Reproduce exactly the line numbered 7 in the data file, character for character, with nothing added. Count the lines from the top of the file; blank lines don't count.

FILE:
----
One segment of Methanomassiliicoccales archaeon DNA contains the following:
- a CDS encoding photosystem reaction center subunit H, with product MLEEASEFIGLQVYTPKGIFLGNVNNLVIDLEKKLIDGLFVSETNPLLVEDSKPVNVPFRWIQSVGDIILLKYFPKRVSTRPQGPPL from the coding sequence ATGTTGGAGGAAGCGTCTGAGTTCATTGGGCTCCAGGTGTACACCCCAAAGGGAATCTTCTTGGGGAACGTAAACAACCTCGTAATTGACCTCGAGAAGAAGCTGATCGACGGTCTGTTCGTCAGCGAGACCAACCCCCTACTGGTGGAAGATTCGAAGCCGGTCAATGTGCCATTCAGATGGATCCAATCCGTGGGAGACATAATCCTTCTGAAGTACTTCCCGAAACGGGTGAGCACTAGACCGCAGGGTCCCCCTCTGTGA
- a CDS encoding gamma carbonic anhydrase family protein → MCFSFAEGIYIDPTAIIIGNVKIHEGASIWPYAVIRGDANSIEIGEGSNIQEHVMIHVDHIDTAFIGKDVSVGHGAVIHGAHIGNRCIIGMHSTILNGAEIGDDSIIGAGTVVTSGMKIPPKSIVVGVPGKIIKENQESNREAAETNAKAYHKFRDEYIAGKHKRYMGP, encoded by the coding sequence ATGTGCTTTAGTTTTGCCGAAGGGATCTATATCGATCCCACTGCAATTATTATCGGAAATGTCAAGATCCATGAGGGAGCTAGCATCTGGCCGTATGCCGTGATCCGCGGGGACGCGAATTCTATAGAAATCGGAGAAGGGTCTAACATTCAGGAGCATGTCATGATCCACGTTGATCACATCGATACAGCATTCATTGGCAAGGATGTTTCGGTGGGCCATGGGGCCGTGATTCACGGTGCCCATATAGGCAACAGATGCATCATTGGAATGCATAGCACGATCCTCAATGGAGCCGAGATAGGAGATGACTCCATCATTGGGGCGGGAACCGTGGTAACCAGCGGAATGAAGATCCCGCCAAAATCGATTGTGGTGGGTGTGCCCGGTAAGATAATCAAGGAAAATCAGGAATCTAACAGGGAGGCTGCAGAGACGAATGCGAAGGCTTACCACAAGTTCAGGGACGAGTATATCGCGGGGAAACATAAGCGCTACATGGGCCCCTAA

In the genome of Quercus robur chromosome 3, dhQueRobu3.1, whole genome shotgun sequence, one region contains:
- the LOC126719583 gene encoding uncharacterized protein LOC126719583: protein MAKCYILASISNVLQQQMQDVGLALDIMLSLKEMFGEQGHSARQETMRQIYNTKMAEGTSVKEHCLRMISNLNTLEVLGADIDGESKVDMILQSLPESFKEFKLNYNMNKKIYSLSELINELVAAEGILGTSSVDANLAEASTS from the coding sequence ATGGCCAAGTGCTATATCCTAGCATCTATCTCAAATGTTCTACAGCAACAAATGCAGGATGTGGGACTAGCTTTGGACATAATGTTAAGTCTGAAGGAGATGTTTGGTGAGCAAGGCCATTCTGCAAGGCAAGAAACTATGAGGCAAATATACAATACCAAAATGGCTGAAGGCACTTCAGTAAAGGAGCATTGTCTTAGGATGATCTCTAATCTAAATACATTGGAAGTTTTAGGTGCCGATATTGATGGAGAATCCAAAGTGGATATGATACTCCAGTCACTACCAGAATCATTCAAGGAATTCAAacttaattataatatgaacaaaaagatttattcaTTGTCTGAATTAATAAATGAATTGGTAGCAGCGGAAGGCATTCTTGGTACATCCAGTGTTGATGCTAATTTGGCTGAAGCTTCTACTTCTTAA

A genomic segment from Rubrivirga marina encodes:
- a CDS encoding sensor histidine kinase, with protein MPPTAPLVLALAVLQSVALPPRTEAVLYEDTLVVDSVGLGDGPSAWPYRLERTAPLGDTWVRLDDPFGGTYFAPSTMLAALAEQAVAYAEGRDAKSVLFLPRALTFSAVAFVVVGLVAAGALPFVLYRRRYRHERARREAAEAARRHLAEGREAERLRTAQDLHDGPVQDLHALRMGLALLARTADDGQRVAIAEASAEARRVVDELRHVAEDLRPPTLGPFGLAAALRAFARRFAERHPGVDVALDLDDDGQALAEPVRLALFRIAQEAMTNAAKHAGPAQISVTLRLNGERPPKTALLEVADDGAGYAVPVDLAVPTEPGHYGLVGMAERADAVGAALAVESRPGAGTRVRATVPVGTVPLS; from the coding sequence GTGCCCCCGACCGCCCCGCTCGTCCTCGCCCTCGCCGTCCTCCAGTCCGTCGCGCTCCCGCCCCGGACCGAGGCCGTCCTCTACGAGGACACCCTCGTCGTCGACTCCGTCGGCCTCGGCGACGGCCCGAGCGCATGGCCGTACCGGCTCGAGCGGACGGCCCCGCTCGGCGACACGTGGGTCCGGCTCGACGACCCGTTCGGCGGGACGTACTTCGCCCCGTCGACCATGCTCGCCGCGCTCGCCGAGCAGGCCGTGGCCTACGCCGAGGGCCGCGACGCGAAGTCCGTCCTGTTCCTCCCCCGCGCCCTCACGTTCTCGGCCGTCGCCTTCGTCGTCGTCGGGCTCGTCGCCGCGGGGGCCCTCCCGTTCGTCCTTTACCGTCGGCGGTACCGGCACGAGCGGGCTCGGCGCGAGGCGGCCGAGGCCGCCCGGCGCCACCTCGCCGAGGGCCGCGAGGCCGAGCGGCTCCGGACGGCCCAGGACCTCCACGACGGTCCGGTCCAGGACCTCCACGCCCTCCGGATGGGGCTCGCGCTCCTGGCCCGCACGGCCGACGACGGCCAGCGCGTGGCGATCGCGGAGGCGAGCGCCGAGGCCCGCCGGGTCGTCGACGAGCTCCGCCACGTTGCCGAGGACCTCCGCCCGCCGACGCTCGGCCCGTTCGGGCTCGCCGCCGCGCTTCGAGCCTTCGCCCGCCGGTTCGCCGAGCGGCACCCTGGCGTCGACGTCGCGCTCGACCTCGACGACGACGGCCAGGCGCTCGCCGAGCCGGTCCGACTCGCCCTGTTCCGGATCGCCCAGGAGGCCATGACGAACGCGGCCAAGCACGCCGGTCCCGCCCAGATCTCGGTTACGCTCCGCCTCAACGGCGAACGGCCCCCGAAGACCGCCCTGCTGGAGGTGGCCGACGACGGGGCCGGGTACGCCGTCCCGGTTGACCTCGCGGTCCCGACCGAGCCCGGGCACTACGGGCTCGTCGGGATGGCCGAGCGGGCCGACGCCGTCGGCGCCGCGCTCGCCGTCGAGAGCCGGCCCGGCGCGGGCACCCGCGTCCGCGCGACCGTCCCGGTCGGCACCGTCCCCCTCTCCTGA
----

- a CDS encoding sensor histidine kinase, with protein MPPTAPLVLALAVLQSVALPPRTEAVLYEDTLVVDSVGLGDGPSAWPYRLERTAPLGDTWVRLDDPFGGTYFAPSTMLAALAEQAVAYAEGRDAKSVLFLPRALTFSAVAFVVVGLVAAGALPFVLYRRRYRHERARREAAEAARRHLAEGREAERLRTAQDLHDGPVQDLHALRMGLALLARTADDGQRVAIAEASAEARRVVDELRHVAEDLRPPTLGPFGLAAALRAFARRFAERHPGVDVALDLDDDGQALAEPVRLALFRIAQEAMTNAAKHAGPAQISVTLRLNGERPPKTALLEVADDGAGYAVPVDLAVPTEPGHYGLVGMAERADAVGAALAVESRPGAGTRVRATVPVGTVPLS; from the coding sequence GTGCCCCCGACCGCCCCGCTCGTCCTCGCCCTCGCCGTCCTCCAGTCCGTCGCGCTCCCGCCCCGGACCGAGGCCGTCCTCTACGAGGACACCCTCGTCGTCGACTCCGTCGGCCTCGGCGACGGCCCGAGCGCATGGCCGTACCGGCTCGAGCGGACGGCCCCGCTCGGCGACACGTGGGTCCGGCTCGACGACCCGTTCGGCGGGACGTACTTCGCCCCGTCGACCATGCTCGCCGCGCTCGCCGAGCAGGCCGTGGCCTACGCCGAGGGCCGCGACGCGAAGTCCGTCCTGTTCCTCCCCCGCGCCCTCACGTTCTCGGCCGTCGCCTTCGTCGTCGTCGGGCTCGTCGCCGCGGGGGCCCTCCCGTTCGTCCTTTACCGTCGGCGGTACCGGCACGAGCGGGCTCGGCGCGAGGCGGCCGAGGCCGCCCGGCGCCACCTCGCCGAGGGCCGCGAGGCCGAGCGGCTCCGGACGGCCCAGGACCTCCACGACGGTCCGGTCCAGGACCTCCACGCCCTCCGGATGGGGCTCGCGCTCCTGGCCCGCACGGCCGACGACGGCCAGCGCGTGGCGATCGCGGAGGCGAGCGCCGAGGCCCGCCGGGTCGTCGACGAGCTCCGCCACGTTGCCGAGGACCTCCGCCCGCCGACGCTCGGCCCGTTCGGGCTCGCCGCCGCGCTTCGAGCCTTCGCCCGCCGGTTCGCCGAGCGGCACCCTGGCGTCGACGTCGCGCTCGACCTCGACGACGACGGCCAGGCGCTCGCCGAGCCGGTCCGACTCGCCCTGTTCCGGATCGCCCAGGAGGCCATGACGAACGCGGCCAAGCACGCCGGTCCCGCCCAGATCTCGGTTACGCTCCGCCTCAACGGCGAACGGCCCCCGAAGACCGCCCTGCTGGAGGTGGCCGACGACGGGGCCGGGTACGCCGTCCCGGTTGACCTCGCGGTCCCGACCGAGCCCGGGCACTACGGGCTCGTCGGGATGGCCGAGCGGGCCGACGCCGTCGGCGCCGCGCTCGCCGTCGAGAGCCGGCCCGGCGCGGGCACCCGCGTCCGCGCGACCGTCCCGGTCGGCACCGTCCCCCTCTCCTGA